US and Russia 'agree southwest Syria ceasefire' after presidents meet


Ceasefire will reportedly go into effect on Sunday

Presidents Vladimir Putin and Donald Trump meet for the first time at the G20 summit in Hamburg (Reuters)
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Last update: 
Saturday 8 July 2017 7:46 UTC

The United States, Russia and Jordan have reached a ceasefire and "de-escalation agreement" in southwestern Syria, one of the combat zones in a six-year-old civil war, Washington and Moscow said on Friday.

The ceasefire will go into effect on Sunday, Russian Foreign Minister Sergei Lavrov and Jordan's Petra news agency said.

The deal was announced after a meeting between US President Donald Trump and Russian President Vladimir Putin at the G20 summit of major economies in the German city of Hamburg.

US Secretary of State Rex Tillerson said the area covered by the ceasefire affects Jordan's security and is a "very complicated part of the Syrian battlefield".

Russia and Iran are the main international backers of Syrian President Bashar al-Assad while Washington supports some of the rebel groups fighting for his removal.

"I think this is our first indication of the US and Russia being able to work together in Syria, and as a result of that we had a very lengthy discussion regarding other areas in Syria that we can continue to work together on to de-escalate the areas," Tillerson said.

The Syrian conflict has killed nearly half a million people, according to the Britain-based Syrian Observatory for Human Rights, destroyed cities and forced millions of Syrians to flee the country.

Backed by Russian air power, Assad has regained ground in the last year or so that he lost to rebels earlier in the war.

The Syria deal appeared to be the main point of agreement at the first meeting between Trump and Putin, who also discussed Moscow's alleged interference in the US 2016 presidential election and North Korea's nuclear ambitions.

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Details were not immediately available. However, the Associated Press reported that a ceasefire would take effect on Sunday at noon Damascus time.

Despite the ceasefire agreement, one US official told Reuters that there is "still a lot of work to be done".

Jordan and Israel, which both share borders with Syria, were part of the agreement, one of the officials said.

Reuters reported that Lavrov had confirmed the deal, while Jordan's official news agency said the Jordanian government was a signatory.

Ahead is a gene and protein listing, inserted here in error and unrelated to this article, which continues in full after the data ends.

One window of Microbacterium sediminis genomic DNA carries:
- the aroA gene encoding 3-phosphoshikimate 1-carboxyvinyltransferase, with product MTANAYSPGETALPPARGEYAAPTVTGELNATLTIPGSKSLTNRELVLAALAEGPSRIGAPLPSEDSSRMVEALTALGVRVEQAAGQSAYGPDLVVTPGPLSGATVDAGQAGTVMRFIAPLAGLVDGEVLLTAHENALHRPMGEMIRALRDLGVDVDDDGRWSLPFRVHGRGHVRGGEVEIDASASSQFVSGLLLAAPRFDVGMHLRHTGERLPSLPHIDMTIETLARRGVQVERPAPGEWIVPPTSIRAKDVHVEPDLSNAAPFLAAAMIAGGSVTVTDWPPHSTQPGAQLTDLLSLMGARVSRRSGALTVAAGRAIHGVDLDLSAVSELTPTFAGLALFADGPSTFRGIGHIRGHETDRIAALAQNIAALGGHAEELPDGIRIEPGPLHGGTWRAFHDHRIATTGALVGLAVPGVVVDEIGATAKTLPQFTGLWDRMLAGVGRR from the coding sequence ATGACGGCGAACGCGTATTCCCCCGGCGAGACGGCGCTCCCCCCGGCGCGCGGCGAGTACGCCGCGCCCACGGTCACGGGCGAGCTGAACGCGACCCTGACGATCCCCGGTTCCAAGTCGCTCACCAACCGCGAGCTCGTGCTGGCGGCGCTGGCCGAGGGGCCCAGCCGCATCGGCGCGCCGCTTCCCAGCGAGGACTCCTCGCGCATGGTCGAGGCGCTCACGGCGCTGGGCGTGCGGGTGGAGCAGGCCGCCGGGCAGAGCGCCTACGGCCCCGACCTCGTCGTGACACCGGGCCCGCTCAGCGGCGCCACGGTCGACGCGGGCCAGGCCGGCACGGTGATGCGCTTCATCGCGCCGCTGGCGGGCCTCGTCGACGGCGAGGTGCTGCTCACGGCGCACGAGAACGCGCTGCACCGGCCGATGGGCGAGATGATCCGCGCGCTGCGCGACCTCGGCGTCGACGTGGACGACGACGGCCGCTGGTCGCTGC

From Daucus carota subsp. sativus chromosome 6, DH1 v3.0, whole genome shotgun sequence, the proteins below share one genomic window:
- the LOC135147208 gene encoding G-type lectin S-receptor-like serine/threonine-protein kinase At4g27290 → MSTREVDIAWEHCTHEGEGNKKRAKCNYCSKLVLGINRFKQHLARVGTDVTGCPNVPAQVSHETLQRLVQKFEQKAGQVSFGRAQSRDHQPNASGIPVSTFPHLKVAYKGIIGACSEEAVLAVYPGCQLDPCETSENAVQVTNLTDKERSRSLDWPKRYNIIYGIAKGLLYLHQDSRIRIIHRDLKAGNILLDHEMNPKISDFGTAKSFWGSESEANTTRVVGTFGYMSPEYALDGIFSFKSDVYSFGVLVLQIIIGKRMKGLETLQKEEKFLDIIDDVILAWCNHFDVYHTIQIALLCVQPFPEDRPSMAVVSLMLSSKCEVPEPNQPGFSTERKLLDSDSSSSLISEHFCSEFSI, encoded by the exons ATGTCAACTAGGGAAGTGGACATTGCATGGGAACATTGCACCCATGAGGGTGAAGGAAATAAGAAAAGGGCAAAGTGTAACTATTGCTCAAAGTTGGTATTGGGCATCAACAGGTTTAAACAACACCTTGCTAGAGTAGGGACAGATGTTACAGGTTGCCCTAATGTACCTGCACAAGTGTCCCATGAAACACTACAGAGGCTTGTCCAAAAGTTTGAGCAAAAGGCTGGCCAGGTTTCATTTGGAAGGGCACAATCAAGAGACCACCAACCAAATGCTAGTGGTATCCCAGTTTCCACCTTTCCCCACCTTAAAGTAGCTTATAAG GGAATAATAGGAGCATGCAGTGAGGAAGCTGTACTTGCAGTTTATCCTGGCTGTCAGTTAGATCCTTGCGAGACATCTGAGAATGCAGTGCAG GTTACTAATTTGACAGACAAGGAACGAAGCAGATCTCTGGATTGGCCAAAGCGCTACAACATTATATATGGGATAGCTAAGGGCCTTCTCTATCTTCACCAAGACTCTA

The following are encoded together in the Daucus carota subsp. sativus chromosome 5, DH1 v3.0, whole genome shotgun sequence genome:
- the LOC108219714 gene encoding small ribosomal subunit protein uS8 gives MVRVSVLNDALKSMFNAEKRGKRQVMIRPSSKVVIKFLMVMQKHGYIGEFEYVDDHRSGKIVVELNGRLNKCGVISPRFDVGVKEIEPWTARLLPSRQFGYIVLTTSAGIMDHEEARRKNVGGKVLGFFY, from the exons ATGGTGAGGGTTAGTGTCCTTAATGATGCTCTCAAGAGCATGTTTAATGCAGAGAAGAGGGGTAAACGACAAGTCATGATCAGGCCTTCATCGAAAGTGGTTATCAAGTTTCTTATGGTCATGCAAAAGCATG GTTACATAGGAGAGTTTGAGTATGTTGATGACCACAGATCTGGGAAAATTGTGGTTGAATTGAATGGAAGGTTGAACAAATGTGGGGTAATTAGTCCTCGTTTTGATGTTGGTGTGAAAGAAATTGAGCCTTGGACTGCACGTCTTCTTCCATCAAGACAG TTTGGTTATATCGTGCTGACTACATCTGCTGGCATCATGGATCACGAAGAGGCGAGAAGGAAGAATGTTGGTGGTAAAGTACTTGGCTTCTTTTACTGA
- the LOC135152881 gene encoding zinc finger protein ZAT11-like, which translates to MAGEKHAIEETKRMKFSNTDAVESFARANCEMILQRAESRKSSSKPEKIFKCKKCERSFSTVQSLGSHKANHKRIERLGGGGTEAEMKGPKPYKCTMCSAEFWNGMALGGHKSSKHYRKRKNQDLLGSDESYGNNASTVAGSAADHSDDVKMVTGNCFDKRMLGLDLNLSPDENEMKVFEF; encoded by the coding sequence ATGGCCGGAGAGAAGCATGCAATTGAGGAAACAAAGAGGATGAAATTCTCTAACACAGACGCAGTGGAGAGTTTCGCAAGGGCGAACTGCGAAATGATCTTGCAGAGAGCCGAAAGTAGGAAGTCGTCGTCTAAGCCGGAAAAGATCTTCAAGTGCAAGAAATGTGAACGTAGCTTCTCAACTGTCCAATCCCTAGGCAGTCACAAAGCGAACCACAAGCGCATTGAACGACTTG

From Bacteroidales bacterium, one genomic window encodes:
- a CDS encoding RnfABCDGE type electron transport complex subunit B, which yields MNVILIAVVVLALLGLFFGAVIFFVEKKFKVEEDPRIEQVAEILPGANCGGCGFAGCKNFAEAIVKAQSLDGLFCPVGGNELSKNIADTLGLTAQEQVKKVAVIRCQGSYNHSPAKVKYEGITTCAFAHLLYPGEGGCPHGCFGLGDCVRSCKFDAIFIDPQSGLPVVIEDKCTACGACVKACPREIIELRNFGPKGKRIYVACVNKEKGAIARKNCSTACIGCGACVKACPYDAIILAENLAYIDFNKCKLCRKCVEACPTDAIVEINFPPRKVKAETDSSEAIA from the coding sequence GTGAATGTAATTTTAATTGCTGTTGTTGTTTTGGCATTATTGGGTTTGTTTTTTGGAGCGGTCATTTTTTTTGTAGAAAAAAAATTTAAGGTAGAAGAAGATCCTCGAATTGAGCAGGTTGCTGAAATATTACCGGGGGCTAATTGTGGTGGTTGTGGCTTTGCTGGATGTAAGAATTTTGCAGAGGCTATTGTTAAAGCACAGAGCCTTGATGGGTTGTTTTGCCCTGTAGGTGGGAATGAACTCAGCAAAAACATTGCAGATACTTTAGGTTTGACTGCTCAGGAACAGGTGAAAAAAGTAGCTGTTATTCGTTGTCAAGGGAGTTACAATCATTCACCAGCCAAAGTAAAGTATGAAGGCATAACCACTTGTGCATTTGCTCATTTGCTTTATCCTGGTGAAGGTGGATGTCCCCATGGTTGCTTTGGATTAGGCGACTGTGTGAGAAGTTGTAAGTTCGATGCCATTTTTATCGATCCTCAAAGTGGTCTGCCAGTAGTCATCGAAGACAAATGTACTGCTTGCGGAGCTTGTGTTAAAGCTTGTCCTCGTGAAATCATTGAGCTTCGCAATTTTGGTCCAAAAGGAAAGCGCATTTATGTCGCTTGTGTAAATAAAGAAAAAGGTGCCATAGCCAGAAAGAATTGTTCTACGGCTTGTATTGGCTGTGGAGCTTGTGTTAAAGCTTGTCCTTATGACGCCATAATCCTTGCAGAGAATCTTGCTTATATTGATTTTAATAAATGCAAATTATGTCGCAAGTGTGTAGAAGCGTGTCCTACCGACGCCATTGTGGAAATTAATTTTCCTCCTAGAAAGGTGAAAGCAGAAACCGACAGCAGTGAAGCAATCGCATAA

It cited government spokesman Mohammed Momani as saying that based on "arrangements reached in Amman, a ceasefire will take place along a line of contact agreed upon between Syrian government forces and associated troops on one side and rebels on the other".

Trump and Putin meet

"We had a very lengthy conversation," Putin said after the meeting with Trump, which lasted more than two hours.

US-backed rebels have pushed into south Syria to fight against the Islamic State (IS) group. However, the US military has attacked pro-Syrian government forces that were deemed to have encroached on US-backed rebel positions.

Russia warned its military would track aircraft from the US-led coalition as potential targets over Syria and suspended a hotline intended to avoid midair incidents after the US downed a Syrian jet that had dropped bombs near the coalition-backed Syrian Democratic Forces, a Kurdish militia. 

Before the Trump-Putin meeting, Tillerson signalled that Syria's civil war would be high on the agenda. On Wednesday, he said the US remained open to cooperating with Russia in Syria through "joint mechanisms," potentially including no-fly zones.

"If our two countries work together to establish stability on the ground, it will lay a foundation for progress on the settlement of Syria's political future," he said.

British scepticism

The British defence secretary, Michael Fallon, said he welcomed any ceasefire in Syria's six-year-old civil war, but he wanted to see results on the ground.

"The recent history of the Syrian civil war is littered with ceasefires, and it would be nice, one day, to have a ceasefire," Fallon said in Washington.

"None of these have turned out to be ceasefires, they have been broken persistently, broken by the regime and indeed broken by Russian activity itself.

"So, we welcome any ceasefire, but let's see it, let's see the results on the ground."